Spare office space is rising in Dublin as some of the world’s biggest technology firms grapple with post-pandemic working practices and global industry uncertainty.
So-called ‘grey space’ – surplus office accommodation that is leased but not being used – currently accounts for about 32 per cent of all available supply and is set to increase further, according to estate agent Lisney. The overall vacancy rate in Dublin now stands at around 13 per cent.
The trend comes amid a wave of job cuts from large tech companies such as Twitter and Salesforce, which have a big presence in the capital. Meta last month decided not to occupy part of its recently completed European headquarters in the city.
Big tech accounted for between one-third and half of activity in the office property market in recent years, with hiring ambitions to match, Lisney said in a report.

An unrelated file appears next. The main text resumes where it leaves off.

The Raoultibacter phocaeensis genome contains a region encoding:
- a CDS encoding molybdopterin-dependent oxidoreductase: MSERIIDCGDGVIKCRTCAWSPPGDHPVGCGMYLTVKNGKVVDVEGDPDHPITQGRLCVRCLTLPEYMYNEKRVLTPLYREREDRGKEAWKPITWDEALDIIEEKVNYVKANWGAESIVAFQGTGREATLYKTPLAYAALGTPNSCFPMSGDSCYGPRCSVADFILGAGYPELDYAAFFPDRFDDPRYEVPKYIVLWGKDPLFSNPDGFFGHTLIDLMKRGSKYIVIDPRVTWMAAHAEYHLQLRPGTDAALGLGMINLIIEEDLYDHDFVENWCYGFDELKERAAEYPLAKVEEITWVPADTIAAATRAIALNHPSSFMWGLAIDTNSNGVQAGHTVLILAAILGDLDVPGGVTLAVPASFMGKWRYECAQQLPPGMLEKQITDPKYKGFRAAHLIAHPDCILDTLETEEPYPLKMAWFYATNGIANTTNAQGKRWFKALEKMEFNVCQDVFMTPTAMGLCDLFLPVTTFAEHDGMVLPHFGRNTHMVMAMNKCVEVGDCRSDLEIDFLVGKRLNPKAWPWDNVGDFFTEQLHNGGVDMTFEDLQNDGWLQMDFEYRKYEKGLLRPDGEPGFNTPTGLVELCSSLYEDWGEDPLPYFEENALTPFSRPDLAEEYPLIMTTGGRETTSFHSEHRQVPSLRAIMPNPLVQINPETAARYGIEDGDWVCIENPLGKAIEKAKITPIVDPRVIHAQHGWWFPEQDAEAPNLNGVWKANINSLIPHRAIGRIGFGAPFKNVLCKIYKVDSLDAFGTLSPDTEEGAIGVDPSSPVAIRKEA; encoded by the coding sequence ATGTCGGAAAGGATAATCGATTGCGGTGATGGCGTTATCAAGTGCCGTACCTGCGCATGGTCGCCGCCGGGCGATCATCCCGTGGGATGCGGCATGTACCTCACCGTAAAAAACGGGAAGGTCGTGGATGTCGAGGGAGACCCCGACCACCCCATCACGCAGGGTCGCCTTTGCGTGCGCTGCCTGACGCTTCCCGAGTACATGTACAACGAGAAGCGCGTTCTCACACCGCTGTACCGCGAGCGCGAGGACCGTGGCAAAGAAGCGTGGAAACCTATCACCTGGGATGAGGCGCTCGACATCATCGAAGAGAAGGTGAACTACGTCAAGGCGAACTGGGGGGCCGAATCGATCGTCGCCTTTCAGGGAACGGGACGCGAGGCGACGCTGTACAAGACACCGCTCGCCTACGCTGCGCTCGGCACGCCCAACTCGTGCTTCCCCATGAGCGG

“Many of the large tech companies had very ambitious staffing targets over the last three to four years and may never have been able to fill all the office space they hold, the firm said. A shift to hybrid working has also driven a reduced need for office desk space, according to the report.
Even so, overall take up volumes in the Dublin office market have improved since the pandemic, with activity increasing about 35 per cent from 2021, according to CBRE Ireland. Professional, financial, pharmaceutical, and public sector tenants were the most active in the fourth quarter rather than tech, it said.
Meanwhile, spare fully fitted office space may be attractive to smaller local players, looking for flexible arrangements without high renovation costs, Lisney said.
“We now expect to see some of the smaller scale companies, many of whom are indigenous, take advantage of recent trends; hiring staff and taking additional office space. – Bloomberg